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Fresh Water: Water containing no significant amounts of salts, such as water from Rivers and Lakes.

Reverse Dissection and DiceCT Reveal Otherwise Hidden Data in the Evolution of the Primate Face

1Department of Physical Therapy, Duquesne University, 2Department of Anthropology, University of Pittsburgh, 3College of Sciences, North Carolina State University, 4Shared Materials Instrumentation Facility, Duke University, 5Department of Anthropology, University of Florida

Video Coming Soon

JoVE 58394


 JoVE In-Press

Determination of the Settling Rate of Clay/Cyanobacterial Floccules

1Department of Earth and Atmospheric Sciences, University of Alberta, 2Department of Biological Sciences, University of Alberta, 3Department of Earth Sciences, Simon Fraser University, 4Earth Sciences Department, University of Toronto

JoVE 57176


 Environment

Magnetic and Thermal-sensitive Poly(N-isopropylacrylamide)-based Microgels for Magnetically Triggered Controlled Release

1Institute of Polymer Science and Engineering, National Taiwan University, 2Department of Materials Engineering, Ming Chi University of Technology, 3Department of Metallurgy and Materials Engineering, Bandung Institute of Technology and Science, 4Department of Chemical Engineering, National Taiwan University, 5Department of Materials Science and Engineering, National Taiwan University

JoVE 55648


 Bioengineering

Production of Chemicals by Klebsiella pneumoniae Using Bamboo Hydrolysate as Feedstock

1Lab of Biorefinery, Shanghai Advanced Research Institute, Chinese Academy of Sciences, 2University of Chinese Academy of Sciences, 3Biorefinery Research Center, Jeonbuk Branch Institute, Korea Research Institute of Bioscience & Biotechnology (KRIBB), 4School of Life Science and Technology, ShanghaiTech University

JoVE 55828


 Bioengineering

Quantitatively Measuring In situ Flows using a Self-Contained Underwater Velocimetry Apparatus (SCUVA)

1Applied Ocean Physics and Engineering, Woods Hole Oceanographic Institution, 2Environmental Science and Marine Biology, Roger Williams University, 3Marine Biology Laboratory, Whitman Center, 4Department of Biology, Providence College, 5Departments of Aeronautics and Bioengineering, California Institute of Technology

JoVE 2615


 Bioengineering

Rapid and Efficient Zebrafish Genotyping Using PCR with High-resolution Melt Analysis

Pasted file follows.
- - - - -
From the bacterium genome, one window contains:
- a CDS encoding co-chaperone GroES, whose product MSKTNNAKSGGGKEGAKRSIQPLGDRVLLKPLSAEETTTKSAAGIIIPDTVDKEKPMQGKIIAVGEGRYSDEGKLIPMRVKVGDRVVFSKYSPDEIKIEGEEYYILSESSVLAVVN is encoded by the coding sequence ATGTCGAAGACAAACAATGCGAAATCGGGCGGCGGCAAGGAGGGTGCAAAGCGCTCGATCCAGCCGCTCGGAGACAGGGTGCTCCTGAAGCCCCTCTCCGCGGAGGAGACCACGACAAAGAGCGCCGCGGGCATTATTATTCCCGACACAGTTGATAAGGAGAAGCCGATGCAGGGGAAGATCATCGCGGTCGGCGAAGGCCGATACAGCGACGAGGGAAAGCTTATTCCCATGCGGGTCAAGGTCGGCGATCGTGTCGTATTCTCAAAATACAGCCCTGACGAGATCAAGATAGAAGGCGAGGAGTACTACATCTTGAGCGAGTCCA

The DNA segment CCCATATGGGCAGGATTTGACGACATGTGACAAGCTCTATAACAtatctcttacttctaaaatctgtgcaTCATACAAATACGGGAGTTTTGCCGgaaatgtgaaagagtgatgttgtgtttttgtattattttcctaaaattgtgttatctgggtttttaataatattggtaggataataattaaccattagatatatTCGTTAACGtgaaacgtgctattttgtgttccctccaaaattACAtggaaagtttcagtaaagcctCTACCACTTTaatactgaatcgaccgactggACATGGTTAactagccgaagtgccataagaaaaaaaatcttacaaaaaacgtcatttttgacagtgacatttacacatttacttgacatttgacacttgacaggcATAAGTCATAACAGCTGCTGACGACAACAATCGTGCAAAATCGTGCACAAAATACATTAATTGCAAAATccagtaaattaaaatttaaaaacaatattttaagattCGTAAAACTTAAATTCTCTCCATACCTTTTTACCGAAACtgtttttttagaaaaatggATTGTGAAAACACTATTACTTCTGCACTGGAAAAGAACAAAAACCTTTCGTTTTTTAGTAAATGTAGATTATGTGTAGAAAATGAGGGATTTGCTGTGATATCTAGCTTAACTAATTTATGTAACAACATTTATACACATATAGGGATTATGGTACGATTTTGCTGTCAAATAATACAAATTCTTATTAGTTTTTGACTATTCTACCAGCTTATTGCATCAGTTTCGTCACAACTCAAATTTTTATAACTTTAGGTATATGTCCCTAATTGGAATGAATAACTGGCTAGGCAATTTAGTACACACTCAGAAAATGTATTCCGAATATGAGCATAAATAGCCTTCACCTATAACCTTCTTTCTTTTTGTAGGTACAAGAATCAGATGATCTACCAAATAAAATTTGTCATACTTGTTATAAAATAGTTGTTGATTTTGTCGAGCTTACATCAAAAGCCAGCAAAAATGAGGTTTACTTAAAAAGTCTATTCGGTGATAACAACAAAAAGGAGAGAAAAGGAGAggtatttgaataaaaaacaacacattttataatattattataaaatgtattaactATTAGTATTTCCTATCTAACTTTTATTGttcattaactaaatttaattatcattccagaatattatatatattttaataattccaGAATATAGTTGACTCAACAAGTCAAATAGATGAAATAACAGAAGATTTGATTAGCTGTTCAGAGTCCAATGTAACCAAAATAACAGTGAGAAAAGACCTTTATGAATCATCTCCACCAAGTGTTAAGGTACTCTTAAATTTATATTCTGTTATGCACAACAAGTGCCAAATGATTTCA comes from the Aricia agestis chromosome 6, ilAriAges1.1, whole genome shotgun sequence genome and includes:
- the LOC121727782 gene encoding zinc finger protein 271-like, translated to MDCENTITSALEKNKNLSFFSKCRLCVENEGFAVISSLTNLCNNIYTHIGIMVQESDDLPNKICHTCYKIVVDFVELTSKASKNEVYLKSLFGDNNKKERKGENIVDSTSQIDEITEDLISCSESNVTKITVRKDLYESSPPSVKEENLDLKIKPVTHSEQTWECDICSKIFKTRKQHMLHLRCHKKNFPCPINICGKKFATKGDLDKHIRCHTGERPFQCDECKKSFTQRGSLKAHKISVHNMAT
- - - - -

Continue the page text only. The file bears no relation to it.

1Division of Pediatric Neurology, Department of Pediatrics, University of Utah School of Medicine, 2Department of Neurobiology and Anatomy, University of Utah School of Medicine, 3Interdepartmental Program in Neurosciences, University of Utah School of Medicine, 4Mutation Generation and Detection Core, HSC Core Research Facility, University of Utah School of Medicine, 5Department of Neurology, University of Utah School of Medicine

JoVE 51138


 Biology

Complete Spinal Cord Injury and Brain Dissection Protocol for Subsequent Wholemount In Situ Hybridization in Larval Sea Lamprey

1Centre for Neuroregeneration, School of Biomedical Sciences, University of Edinburgh, 2Shriners Hospitals Pediatric Research Center (Center for Neural Repair and Rehabilitation), Temple University School of Medicine, 3Department of Neurology, Temple University School of Medicine

JoVE 51494


 Neuroscience

An Introduction to the Zebrafish: Danio rerio

JoVE 5128

Zebrafish (Danio rerio) are small freshwater fish that are used as model organisms for biomedical research. The many strengths of these fish include their high degree of genetic conservation with humans and their simple, inexpensive maintenance. Additionally, gene expression can be easily manipulated in zebrafish embryos, and their transparency allows for observation of developmental processes. This overview video first introduces basic zebrafish biology, including their phylogeny, life cycle, and natural environment, before presenting the features that make them so useful in the lab. A brief history of zebrafish research is also provided through a review of major discoveries made in fish, ranging from the early establishment of methods for efficient genetic screening to the discovery of novel therapeutics for human diseases such as cancer. Finally, some of the many avenues of experimentation performed in zebrafish are discussed, including immunological and developmental studies.


 Biology II

Zebrafish Maintenance and Husbandry

JoVE 5152